Days of Blood & Starlight by Laini Taylor – Book Review (September TBR)

I flew through the first book in my September TBR challenge. As promised, I will be reviewing each book upon completion.

The next book I’ve chosen to tackle from my list is Dreams of Gods & Monsters – Laini Taylor; the last book in the Daughter of Smoke and Bone trilogy. I’m excited to see how the story wraps up, but let’s get on with the review of Days of Blood & Starlight.

Once upon a time, an angel and a devil fell in love and dared to imagine a world free of bloodshed and war.

This is not that world.

Synopsis taken from GoodReads:

Art student and monster’s apprentice Karou finally has the answers she has always sought. She knows who she is—and what she is. But with this knowledge comes another truth she would give anything to undo: She loved the enemy and he betrayed her, and a world suffered for it.

While Karou and her allies build a monstrous army in a land of dust and starlight, Akiva wages a different sort of battle: a battle for redemption. For hope.

But can any hope be salvaged from the ashes of their broken dream?

Review:

This book picks up right after the events of Daughter of Smoke & Bone. Karou has vanished, and Zuzana, her best friend is worried. Okay, more like terrified, that Karou has met her end. Meanwhile, the media is in a frenzy and Kaz, Karou’s ex is profiting off her disappearance, much to Zuzana’s dismay.

She tried to pray, but she had only ever prayed at night, and it seemed to her that the moons made poor protectors when angels chose to hunt by day.

Karou is of course, alive, because what kind of trilogy would kill their main character off page? She has joined the Chimera vs. Seraphim conflict; aided by her memories from her previous life as Madrigal.

Akiva is wrought with guilt. Without spoiling too much, what he did destroyed Karou’s life and aided the Angel’s advances. Talk about being caught between a rock and a hard place. His goal remains the same though, and the dream of peace Madrigal and he had so long ago is what he is still fighting for now.

The revelation of Akiva’s betrayal at the end of Daughter of Smoke & Bone, could have gone two ways. Karou could have unrealistically forgiven him and continued to persue their relationship, or hated the very thought of him. I love that Laini Taylor was brave enough to make this story real instead of giving into fan desires of a relationship. How unhealthy and annoying it would have been for Karou to easily forgive such an atrocity. Thank God for YA writers who still craft meaningful stories.

What are we fighting for? What are we killing for? What do you see when you look into the future?

As with her first novel in the series, Taylor’s writing is beautiful. The vivid images I am able to imagine by reading her words is incredible. She provides a consistent, complex world that never ceases to amaze me.

Karou is an interesting and complex lead. She is frustrating and weak at times, and then comes out of nowhere with all of this strength and power. Her choices are never easy, and her character gets more and more compelling as she grows.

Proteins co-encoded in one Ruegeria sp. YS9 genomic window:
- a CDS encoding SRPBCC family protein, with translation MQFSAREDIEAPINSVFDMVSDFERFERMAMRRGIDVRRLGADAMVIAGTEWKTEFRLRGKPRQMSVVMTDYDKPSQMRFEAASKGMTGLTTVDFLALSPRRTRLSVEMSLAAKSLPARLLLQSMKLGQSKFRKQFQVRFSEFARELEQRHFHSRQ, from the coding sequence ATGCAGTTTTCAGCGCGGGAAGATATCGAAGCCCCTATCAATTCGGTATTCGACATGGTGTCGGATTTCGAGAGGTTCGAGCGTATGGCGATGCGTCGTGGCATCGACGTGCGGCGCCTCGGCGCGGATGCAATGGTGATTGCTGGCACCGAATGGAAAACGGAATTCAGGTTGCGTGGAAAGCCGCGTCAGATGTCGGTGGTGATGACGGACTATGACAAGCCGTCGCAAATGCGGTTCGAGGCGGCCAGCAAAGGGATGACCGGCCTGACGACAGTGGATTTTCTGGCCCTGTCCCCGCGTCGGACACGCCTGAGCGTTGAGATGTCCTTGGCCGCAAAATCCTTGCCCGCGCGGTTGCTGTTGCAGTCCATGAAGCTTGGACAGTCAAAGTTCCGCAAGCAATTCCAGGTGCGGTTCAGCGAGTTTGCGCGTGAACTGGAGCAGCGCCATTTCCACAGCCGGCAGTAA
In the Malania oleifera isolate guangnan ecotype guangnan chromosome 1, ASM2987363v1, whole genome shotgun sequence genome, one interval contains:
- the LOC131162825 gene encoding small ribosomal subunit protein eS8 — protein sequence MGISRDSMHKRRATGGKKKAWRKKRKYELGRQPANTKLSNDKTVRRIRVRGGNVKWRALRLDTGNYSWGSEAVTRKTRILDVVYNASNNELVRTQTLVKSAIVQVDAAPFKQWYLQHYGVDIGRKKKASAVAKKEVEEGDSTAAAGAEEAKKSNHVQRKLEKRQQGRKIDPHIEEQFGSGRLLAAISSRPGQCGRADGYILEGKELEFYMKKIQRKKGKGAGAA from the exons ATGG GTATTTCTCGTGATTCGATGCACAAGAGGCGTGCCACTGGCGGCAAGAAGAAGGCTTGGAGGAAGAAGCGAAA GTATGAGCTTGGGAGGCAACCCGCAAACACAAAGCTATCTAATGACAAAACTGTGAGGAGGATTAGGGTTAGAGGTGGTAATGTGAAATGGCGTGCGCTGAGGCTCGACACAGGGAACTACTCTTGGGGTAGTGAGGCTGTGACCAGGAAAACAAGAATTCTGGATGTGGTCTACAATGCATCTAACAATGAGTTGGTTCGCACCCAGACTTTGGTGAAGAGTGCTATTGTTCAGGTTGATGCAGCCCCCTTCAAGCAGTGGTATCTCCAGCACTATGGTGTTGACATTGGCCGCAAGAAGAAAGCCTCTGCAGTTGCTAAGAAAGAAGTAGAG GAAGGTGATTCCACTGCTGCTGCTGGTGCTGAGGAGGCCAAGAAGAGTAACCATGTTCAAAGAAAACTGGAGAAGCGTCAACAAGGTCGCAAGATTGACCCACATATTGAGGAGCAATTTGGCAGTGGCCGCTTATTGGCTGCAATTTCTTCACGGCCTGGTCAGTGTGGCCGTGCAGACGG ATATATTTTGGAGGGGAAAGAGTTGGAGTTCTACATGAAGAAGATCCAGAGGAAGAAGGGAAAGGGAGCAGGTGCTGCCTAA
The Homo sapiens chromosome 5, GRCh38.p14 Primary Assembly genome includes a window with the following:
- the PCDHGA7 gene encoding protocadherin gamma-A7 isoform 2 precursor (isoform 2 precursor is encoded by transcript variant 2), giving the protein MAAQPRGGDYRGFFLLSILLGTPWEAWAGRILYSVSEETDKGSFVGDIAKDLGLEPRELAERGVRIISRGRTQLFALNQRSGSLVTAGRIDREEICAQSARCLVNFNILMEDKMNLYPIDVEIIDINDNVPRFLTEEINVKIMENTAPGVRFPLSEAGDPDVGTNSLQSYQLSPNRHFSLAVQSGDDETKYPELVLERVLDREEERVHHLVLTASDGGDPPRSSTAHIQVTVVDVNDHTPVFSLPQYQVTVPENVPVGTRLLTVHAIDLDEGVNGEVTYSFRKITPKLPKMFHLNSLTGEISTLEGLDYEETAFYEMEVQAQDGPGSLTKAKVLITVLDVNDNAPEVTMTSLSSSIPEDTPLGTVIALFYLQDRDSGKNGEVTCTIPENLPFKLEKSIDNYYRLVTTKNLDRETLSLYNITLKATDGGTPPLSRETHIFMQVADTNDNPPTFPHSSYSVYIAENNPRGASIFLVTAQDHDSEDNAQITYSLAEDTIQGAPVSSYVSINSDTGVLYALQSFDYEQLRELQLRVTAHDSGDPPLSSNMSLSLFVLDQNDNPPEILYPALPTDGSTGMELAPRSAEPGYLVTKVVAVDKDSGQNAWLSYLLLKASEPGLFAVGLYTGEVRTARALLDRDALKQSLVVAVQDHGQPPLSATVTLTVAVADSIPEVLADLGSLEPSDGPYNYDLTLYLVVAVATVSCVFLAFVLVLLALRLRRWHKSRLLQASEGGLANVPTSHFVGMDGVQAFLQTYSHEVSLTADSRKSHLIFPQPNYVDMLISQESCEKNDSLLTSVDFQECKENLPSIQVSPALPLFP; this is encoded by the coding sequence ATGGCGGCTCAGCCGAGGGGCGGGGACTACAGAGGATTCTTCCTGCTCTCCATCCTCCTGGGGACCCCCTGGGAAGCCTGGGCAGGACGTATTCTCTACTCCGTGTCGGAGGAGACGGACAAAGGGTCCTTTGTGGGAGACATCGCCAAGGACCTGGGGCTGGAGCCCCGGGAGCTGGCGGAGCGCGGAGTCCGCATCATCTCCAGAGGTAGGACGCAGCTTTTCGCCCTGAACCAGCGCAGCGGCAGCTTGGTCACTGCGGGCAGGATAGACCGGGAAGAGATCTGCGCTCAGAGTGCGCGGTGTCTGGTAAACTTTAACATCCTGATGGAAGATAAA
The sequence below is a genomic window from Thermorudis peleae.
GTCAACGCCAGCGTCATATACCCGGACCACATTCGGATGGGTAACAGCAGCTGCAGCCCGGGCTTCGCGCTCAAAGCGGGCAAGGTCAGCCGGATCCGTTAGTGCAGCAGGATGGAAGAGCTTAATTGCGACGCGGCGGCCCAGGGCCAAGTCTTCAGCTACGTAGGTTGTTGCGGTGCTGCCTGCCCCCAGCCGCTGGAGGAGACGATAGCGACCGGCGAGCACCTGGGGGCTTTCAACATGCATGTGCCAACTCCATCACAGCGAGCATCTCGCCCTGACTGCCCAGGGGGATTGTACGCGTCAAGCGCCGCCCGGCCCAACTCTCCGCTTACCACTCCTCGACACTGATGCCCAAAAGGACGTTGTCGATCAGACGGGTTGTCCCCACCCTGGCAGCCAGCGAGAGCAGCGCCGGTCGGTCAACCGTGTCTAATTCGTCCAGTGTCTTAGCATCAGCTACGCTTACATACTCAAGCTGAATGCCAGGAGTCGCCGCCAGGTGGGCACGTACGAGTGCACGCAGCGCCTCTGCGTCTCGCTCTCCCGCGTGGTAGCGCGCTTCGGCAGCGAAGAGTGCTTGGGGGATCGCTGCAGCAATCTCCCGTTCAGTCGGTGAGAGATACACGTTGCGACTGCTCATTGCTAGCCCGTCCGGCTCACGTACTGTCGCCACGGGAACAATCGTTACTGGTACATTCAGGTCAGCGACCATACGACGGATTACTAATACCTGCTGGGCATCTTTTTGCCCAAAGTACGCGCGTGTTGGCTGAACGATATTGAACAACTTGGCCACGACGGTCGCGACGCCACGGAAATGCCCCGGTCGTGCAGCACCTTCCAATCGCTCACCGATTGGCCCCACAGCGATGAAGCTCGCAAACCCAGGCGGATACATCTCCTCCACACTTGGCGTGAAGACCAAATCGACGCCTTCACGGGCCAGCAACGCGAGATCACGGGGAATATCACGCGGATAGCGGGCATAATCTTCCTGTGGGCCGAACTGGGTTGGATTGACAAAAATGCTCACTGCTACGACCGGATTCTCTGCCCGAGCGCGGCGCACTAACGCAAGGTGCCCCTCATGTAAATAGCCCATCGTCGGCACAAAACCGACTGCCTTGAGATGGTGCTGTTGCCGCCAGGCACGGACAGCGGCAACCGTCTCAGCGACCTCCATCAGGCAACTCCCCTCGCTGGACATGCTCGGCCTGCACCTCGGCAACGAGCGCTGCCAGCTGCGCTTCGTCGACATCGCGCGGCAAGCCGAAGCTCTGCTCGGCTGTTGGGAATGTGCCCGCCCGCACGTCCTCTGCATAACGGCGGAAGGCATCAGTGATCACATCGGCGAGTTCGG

A dream, dirty and bruised, is better than no dream at all.

Zuzana plays a more critical role in this novel, which is great. Her personality is a joy to read and when the story gets heavy, she is there to give you a bit of humor and lighten the mood a bit. I also enjoyed Mik. While not as critical, he is great to keep Zuzana level headed and I love their relationship.

Once upon a time, a girl lived in a sandcastle, making monsters to send though the sky.

Akiva’s character has me conflicted. I want to root for him. It’s clear he is stricken with guilt and only wishes to atone. At the same time, I’m so angry with him for Karou’s sake, I’m not sure I want her to forgive him. I enjoyed getting to know Hazel and Liarz more in this novel as well.

As long as you’re alive, there’s always a chance things will get better.

Thiago is utterly terrifying. I won’t say much more for fear of spoiling, but he is a very well written character.

I will give them nightmares to haunt their dreams long after I’m gone.

I enjoyed getting into a few more character’s heads this time around. It was interesting to see the perspective of different sides of the war. Like the first novel, this story is very character driven and it stays gripping and entertaining throughout.

Mercy breeds mercy as slaughter breeds slaughter. We can’t expect the world to be better than we make it.

This book is heavy and intense, with themes of atonement and mistrust. While there are brief bits of joy, the majority of the time, you feel the bleakness the characters are feeling. This will not be an easily won battle. The enemies are too great, and smart. Hope is all anyone has left, and it will be interesting to see if it’s enough to generate the peace many are longing for.

Bitter, bitter, this desolation of angels.

Final thoughts:

Many times, the second book in a trilogy only serves one purpose: bridge the gap between the first and the third. This is not one of those books. If anything, I actually found this book be stronger and more compelling. An interesting look at how each choice has a repruccsion, and not all choices lead to happy endings.

Rating:

5/5 ☆

What did you think of Days of Blood & Starlight? How are you doing on your TBR list?

SOCIAL MEDIA

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Need to contact me? Email me: jessicarachow15@gmail.com

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